Post:How different is compositing in 3D stereo than compositing in 2D? What are those differences and can you point to a recent stereo project as an example?
Rob Trent: “Obviously, the goal is to create a great looking comp for your master left eye, but when you go to apply your processes to the right eye a new crop of issues rears up on you. I was lucky, my first foray into 3D commercials was fairly tame. Bud Light Pimp Your Ride was shot on Red with a convergence rig and needed to deliver on a very compressed schedule. But there were no real dramatic camera moves to track, which simplified our cleanup tasks. And our CG department here at Asylum has a lot of experience doing stereo work for feature films, so they nailed their renders quickly.
“However, shots from each eye were sometimes dramatically different with respect to lighting and color. For example, one shot had a lens flare in the right eye, but not in the left. The two camera angles were offset just enough to have that happen. We had to clean up a row of palm trees behind BBQ smoke and lens flare artifacts then make sure the parallax for both eyes married well, which was a challenge. If you track in a matte painting to a stereo shot and the parallax is misjudged, your eye immediately picks up on it even on a very still shot.”
Post: Did the changes you made to your tools and workflow integrate well with your current 2D environment?
Trent: “We were using Flame 2011 to put this job together. Autodesk has incorporated many useful tools to ease the transition to stereoscopic onlining and comping. In the batch module, you can load all of the most useful nodes as stereo nodes so that once you have adjusted and aligned your two source clips to match, any batch processing will be more or less duplicated. Of course you need to keep an eye on roto or tracking from one eye to the other to assure your offsets are correct. “And once you have comped your shots you can edit them on the desktop, or in the timeline, in stereo with most all of your usual onlining tools.”
Post: Did you have any problems with alignment from the stereo rig or color/lens differences from the two cameras?
Trent: “I think that any stereo shoot yields alignment issues. I talked a bit about alignment already, so you can refer back to that. But basically the camera crew on set should be professional enough to minimize problems for post, however there will always be basic post corrections to line things up. The most problematic issue could be lack of shutter sync between the two cameras. If this is off even fractionally, a shot with dynamic action or camera work will give the viewer a real 3D headache, and it would be very time intensive to fix. This could blow your delivery schedule big time.”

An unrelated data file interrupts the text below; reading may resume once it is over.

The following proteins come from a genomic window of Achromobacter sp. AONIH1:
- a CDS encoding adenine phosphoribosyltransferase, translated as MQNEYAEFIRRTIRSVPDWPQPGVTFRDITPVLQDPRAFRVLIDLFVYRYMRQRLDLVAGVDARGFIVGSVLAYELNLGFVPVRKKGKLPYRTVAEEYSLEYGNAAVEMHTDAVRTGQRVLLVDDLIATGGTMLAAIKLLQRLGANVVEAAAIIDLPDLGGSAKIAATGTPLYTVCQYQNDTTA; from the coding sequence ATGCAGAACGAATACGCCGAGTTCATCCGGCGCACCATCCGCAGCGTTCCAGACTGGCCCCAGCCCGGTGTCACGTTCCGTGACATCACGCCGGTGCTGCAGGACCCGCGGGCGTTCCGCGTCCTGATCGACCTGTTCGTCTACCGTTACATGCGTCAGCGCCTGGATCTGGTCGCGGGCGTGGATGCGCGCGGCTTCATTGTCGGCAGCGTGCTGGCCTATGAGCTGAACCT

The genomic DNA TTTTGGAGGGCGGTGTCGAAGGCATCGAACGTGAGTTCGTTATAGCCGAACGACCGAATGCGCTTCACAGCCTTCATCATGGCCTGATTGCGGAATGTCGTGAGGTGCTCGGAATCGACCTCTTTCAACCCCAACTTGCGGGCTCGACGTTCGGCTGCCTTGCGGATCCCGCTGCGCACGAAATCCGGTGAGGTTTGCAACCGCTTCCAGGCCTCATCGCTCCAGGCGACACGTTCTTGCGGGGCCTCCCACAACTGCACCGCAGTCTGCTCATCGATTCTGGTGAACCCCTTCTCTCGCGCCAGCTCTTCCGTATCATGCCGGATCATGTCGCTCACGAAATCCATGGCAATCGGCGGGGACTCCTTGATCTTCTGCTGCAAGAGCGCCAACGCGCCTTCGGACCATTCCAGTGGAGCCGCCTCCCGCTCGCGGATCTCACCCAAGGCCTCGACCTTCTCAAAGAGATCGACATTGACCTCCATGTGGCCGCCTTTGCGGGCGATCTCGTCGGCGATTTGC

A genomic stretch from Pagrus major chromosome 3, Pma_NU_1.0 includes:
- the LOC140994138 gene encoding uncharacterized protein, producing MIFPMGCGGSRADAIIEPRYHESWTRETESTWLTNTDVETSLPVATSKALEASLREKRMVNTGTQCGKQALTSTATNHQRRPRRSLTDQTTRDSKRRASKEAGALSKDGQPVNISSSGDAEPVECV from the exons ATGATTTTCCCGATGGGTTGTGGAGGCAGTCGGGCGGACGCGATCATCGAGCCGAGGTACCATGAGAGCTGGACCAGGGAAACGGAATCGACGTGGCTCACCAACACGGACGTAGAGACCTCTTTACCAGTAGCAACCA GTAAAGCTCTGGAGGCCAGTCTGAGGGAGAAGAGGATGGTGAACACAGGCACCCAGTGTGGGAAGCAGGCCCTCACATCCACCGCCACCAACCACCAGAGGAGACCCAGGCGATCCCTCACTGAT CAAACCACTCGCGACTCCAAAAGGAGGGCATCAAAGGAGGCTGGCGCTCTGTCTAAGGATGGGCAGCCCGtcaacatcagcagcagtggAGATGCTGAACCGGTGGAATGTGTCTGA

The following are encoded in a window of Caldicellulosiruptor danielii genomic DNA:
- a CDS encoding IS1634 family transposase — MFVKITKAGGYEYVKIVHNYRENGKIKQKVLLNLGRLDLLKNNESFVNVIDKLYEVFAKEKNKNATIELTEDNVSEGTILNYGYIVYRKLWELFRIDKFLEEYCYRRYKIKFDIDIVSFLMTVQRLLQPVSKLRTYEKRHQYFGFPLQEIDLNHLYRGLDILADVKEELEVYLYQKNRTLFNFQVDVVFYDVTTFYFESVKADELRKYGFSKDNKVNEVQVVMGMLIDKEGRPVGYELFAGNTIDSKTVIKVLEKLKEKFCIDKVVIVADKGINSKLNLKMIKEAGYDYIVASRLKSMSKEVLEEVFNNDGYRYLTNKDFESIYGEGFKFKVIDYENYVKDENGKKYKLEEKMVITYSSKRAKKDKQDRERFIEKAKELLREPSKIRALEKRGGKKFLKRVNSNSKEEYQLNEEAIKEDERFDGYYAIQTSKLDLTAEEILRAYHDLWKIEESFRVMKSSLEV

Post: How much additional roto and paint work did you have to do (if they shot stereo) specifically to fix stereo problems?
Trent: “On our particular job, I would say we spent about 30-40 percent more time on roto/paint. On a more FX-ey concept spot I could see an even doubling of effort in these areas though. Possibly more than double the work.”
Post: How different is working on a 3D stereo shot project over a conversion?
Trent: “The process of converting 2D to 3D is painstaking and tedious. I have never had to do it myself, but can imagine that I would not enjoy it. However, if our compositing work is done on one master eye, then sent along to be dimensionalized somewhere else, there is obviously no difference in our process. Asylum's work on G-Force was done this way, I believe. And it can look great.
“There is a right way and a wrong way to do a 3D project (budgets notwithstanding). Shooting properly in stereo will always give you a real depth at the end of the day and there is no disputing that. Seeing a dimensional object in space from two slightly different perspectives lets you see around to the sides of that object, giving your brain a pretty true scene to sort out. When you shoot one camera and build the other eye, it can still be a dramatic sensory experience for the viewer, but will probably appear a bit more like the flat, tricky diorama that it is (2D cards artificially located into a projected 2 1/2D environment).
“The photography for our end tag on Pimp was actually converted from 2D. They had shot and designed this tag beforehand in 2D and wanted to take it into 3D land. The 2D photography was converted very nicely by a company called Legend. We then rebuilt the type and swoosh graphics in CG to give them a nice depth behavior in the scene. As an added flourish, the client requested a new layer of ice chunks to explode at the camera. The final is pretty engaging and works quite well in the cut and on its own as a billboard element.
“It's an interesting study when considering these two techniques. Part of the reason the conversion works well, I think, is that the ‘real’ 3D supers and ice Asylum generated in CG give your brain something truly dimensional to grab onto, which takes the card-y conversion edge off of the photography. Don't know if I'm explaining it well, but I hope that makes sense?”